>> Is this guaranteed to print HelloWorld - it does so on my system,
    >> but just wanted to check.

    >
    > Yes (and a newline).
    >
    >> Basically I wanted to know how to pass a concat of 2 strings, one
    >> of which is in a macro into a function.

    >
    > Two string literals, yes. Whether one or the other or neither or both is
    > a macro is neither here nor there, but they must both be string
    > literals if you want the preprocessor to glue them together for you.


    This is a late reply, but contrary to popular belief, it is not the
    preprocessor that glues adjacent string literals together, but the compiler
    in translation phase 6 (6.4.5p4).

    --
    Chqrlie.
    Charlie Gordon, Sep 20, 2007
    #7
  8. Charlie Gordon said:

    > "Richard Heathfield" <> a écrit dans le message de
    > news: ...


    <snip>
    >>
    >> Two string literals, yes. Whether one or the other or neither or both is
    >> a macro is neither here nor there, but they must both be string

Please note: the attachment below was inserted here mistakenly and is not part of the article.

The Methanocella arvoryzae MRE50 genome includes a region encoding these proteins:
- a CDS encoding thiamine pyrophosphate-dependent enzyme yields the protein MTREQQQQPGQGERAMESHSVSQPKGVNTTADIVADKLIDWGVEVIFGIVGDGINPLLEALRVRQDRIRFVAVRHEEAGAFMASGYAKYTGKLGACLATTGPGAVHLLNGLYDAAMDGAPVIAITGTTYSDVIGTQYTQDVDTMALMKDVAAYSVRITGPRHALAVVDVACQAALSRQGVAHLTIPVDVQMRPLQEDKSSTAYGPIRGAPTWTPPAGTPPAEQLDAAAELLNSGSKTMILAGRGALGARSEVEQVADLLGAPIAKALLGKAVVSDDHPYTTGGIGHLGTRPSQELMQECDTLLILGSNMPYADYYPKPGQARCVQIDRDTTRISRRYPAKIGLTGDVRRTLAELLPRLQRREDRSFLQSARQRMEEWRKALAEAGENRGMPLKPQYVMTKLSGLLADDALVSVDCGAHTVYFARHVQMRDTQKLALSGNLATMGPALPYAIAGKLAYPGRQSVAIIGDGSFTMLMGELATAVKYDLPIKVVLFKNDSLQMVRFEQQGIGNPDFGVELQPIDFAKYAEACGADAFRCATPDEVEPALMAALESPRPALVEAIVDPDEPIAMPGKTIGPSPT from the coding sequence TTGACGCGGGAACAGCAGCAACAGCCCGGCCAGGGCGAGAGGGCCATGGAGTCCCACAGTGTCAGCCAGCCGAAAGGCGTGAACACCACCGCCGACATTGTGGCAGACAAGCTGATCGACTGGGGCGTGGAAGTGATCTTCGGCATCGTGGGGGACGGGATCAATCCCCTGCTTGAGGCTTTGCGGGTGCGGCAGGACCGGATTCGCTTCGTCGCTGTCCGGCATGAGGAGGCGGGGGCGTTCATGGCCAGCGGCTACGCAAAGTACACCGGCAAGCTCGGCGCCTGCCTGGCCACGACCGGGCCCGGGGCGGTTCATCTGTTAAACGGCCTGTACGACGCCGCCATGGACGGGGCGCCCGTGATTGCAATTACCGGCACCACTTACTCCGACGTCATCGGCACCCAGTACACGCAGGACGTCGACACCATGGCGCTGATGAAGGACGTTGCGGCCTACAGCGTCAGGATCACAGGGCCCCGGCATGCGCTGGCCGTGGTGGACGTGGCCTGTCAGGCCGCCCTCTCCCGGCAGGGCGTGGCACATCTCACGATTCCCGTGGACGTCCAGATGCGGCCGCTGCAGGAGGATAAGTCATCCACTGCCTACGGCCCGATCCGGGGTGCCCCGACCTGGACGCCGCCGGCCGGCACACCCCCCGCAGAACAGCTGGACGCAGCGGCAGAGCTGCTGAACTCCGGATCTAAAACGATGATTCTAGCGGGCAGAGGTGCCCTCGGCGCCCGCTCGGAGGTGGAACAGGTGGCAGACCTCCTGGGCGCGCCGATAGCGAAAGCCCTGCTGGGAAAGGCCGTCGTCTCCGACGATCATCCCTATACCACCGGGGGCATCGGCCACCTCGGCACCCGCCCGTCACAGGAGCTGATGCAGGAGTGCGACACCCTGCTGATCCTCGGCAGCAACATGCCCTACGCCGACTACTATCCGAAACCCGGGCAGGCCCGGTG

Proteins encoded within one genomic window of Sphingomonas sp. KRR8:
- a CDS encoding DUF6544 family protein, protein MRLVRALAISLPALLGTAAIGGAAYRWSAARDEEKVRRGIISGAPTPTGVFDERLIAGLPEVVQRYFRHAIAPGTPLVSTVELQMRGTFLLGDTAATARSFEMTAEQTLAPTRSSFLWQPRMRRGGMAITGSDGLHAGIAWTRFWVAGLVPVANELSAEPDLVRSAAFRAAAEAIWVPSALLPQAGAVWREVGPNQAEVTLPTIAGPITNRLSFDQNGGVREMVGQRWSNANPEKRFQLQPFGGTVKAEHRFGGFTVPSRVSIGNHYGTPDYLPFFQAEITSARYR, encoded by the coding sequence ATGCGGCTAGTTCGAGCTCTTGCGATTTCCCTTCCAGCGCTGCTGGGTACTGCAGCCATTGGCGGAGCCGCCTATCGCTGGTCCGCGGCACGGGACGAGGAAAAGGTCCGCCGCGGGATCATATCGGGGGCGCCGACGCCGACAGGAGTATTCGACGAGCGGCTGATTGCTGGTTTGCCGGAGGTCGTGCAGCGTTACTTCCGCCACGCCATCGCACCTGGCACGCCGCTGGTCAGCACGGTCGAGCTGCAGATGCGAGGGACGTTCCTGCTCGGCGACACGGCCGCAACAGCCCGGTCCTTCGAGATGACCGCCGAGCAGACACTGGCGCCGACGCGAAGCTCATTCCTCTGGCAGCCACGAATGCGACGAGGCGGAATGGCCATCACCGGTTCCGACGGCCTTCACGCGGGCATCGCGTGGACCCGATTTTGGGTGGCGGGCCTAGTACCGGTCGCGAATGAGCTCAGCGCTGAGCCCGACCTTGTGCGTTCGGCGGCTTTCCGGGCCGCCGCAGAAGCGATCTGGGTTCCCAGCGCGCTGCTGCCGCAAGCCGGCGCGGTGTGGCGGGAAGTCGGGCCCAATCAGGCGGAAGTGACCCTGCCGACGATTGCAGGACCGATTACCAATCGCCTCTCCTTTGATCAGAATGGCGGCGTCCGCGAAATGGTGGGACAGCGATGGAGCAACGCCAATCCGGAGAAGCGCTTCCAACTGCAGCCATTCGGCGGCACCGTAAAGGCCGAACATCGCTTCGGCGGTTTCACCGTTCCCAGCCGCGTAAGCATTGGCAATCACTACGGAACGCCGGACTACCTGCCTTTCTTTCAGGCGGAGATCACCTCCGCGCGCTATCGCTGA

>> literals if you want the preprocessor to glue them together for you.

    >
    > This is a late reply, but contrary to popular belief, it is not the
    > preprocessor that glues adjacent string literals together, but the
    > compiler in translation phase 6 (6.4.5p4).


    It's the implementation, in fact: and phase 6 comes *before* translation
    (which happens in TP7), so it's still *pre*-processing. I have read
    6.4.5(4) and failed to find any mention of a compiler.

    --
    Richard Heathfield <http://www.cpax.org.uk>
    Email: -www. +rjh@
    Google users: <http://www.cpax.org.uk/prg/writings/googly.php>
    "Usenet is a strange place" - dmr 29 July 1999
    Richard Heathfield, Sep 20, 2007
    #8
  9. "Richard Heathfield" <> a écrit dans le message de news:
    ...
    > Charlie Gordon said:
    >
    >> "Richard Heathfield" <> a écrit dans le message de
    >> news: ...

    >
    > <snip>
    >>>
    >>> Two string literals, yes. Whether one or the other or neither or both is
    >>> a macro is neither here nor there, but they must both be string
    >>> literals if you want the preprocessor to glue them together for you.